The Duty to Recontact: Attitudes of Genetics Service Providers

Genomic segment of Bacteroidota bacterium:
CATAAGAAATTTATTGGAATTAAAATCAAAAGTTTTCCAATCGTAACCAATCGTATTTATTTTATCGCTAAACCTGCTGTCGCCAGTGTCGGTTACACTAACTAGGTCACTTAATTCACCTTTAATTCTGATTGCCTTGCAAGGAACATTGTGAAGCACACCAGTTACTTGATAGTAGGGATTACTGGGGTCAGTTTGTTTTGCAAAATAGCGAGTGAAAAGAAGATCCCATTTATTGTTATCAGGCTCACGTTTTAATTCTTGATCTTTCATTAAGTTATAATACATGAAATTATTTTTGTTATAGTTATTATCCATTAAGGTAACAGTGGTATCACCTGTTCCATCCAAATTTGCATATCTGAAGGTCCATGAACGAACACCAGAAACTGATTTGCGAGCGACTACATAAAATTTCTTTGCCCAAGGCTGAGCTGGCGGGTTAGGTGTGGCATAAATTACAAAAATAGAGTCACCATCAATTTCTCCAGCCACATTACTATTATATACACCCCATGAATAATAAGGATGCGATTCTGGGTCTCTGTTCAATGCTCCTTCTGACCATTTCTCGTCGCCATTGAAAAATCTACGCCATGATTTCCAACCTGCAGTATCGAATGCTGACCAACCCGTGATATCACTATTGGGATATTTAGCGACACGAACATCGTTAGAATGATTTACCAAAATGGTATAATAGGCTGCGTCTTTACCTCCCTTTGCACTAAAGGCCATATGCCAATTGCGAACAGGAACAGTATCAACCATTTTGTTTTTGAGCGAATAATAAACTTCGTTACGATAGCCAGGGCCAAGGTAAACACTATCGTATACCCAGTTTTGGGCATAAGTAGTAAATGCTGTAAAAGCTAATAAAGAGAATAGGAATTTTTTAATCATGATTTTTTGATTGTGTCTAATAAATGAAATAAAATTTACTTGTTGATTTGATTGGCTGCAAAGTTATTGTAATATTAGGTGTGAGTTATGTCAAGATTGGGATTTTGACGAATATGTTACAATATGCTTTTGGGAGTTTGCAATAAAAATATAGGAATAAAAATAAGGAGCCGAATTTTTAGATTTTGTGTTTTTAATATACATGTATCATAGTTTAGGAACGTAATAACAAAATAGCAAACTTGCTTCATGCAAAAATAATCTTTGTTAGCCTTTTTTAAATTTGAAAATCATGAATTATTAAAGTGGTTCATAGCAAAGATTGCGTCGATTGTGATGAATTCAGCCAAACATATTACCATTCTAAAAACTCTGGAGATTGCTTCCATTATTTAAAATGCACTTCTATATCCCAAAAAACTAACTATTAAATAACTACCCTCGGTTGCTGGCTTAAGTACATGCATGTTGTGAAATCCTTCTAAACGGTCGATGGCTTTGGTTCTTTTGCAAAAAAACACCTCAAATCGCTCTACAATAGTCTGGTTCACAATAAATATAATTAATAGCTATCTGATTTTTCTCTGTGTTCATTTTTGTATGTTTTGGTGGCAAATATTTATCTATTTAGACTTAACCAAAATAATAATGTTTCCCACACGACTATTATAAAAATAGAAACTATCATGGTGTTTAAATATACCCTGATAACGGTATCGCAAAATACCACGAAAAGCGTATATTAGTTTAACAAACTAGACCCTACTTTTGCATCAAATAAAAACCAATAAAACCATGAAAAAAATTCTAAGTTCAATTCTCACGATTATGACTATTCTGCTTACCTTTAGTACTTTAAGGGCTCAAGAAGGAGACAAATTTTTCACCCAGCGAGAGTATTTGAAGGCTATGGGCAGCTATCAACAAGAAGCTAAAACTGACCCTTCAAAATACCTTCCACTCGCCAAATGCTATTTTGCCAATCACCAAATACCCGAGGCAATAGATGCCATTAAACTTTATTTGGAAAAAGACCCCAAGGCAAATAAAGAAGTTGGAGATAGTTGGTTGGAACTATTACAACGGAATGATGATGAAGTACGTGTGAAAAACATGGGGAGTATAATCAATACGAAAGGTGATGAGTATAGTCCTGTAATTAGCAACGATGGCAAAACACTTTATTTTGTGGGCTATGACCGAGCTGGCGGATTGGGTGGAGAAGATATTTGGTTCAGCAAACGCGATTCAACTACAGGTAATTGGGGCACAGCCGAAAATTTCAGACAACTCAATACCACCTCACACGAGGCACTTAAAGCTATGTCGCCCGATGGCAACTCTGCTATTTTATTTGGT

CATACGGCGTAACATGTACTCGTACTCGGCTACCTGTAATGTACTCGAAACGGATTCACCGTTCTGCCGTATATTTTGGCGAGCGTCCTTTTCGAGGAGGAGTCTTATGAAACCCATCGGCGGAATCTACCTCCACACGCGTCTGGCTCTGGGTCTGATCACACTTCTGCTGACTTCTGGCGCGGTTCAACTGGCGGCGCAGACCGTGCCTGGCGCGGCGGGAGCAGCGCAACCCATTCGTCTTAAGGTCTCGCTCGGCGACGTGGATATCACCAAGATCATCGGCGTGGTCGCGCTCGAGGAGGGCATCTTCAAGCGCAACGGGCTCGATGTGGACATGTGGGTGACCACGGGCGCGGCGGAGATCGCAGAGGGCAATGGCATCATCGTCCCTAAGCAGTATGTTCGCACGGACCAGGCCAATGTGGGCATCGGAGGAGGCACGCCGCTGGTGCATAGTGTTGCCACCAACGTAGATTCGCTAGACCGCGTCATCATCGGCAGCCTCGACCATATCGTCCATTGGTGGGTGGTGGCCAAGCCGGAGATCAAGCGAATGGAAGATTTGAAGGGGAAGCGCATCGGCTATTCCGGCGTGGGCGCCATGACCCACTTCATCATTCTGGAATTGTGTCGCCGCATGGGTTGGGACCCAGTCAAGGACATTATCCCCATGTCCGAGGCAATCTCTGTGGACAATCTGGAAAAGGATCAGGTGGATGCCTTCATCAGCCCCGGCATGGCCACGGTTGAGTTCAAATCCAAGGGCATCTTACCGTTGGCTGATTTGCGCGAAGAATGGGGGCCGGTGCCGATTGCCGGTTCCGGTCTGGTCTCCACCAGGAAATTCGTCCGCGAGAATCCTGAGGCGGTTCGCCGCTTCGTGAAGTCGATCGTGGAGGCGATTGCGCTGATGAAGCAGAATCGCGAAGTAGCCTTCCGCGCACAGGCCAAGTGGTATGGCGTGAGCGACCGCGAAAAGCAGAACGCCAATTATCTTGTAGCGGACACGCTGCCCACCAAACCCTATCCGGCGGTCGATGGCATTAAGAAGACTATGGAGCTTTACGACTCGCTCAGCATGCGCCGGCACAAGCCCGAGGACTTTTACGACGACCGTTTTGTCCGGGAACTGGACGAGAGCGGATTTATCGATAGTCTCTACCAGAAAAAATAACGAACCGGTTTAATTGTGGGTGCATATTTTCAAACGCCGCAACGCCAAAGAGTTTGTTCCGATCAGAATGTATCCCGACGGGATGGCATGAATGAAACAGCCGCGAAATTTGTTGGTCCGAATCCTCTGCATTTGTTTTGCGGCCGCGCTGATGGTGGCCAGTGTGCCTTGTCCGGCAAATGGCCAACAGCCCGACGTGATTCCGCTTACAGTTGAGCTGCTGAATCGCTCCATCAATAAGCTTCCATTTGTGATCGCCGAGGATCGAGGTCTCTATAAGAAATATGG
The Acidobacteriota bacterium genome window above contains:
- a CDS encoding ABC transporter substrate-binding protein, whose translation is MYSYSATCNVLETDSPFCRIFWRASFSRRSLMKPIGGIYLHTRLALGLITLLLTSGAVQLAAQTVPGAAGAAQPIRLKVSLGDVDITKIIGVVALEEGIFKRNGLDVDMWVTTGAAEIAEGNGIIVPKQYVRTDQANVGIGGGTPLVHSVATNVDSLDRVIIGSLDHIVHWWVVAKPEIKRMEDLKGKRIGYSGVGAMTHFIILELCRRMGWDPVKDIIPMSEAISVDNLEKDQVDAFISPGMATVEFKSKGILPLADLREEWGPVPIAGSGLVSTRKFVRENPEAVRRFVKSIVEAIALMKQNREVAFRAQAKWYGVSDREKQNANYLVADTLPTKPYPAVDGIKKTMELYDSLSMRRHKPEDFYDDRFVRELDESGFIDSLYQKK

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The term "duty to recontact" refers to the possible ethical and/or legal obligation of genetics service providers (GSPs) to recontact former patients about advances in research that might be relevant to them. Although currently this practice is not part of standard care, some argue that such an obligation may be established in the future. Little information is available, however, on the implications of this requirement, from the point of view of GSPs. To explore the opinions of genetics professionals on this issue, we sent a self-administered questionnaire to 1,000 randomly selected U.S. and Canadian members of the American Society of Human Genetics. We received 252 completed questionnaires. The major categories of respondents were physician geneticist (41%), Ph.D. geneticist (30%), and genetic counselor (18%); 72% of the total stated that they see patients. Respondents indicated that responsibility for staying in contact should be shared between health professionals and patients. Respondents were divided about whether recontacting patients should be the standard of care: 46% answered yes, 43% answered no, and 11% did not know. Those answering yes included 44% of physician geneticists, 53% of Ph.D. geneticists, and 31% of genetic counselors; answers were statistically independent of position or country of practice but were dependent on whether the respondent sees patients (43% answered yes) or not (54% answered yes). There also was a lack of consensus about the possible benefits and burdens of recontacting patients and about various alternative methods of informing patients about research advances. Analysis of qualitative data suggested that most respondents consider recontacting patients an ethically desirable, but not feasible, goal. Points to consider in the future development of guidelines for practice are presented.
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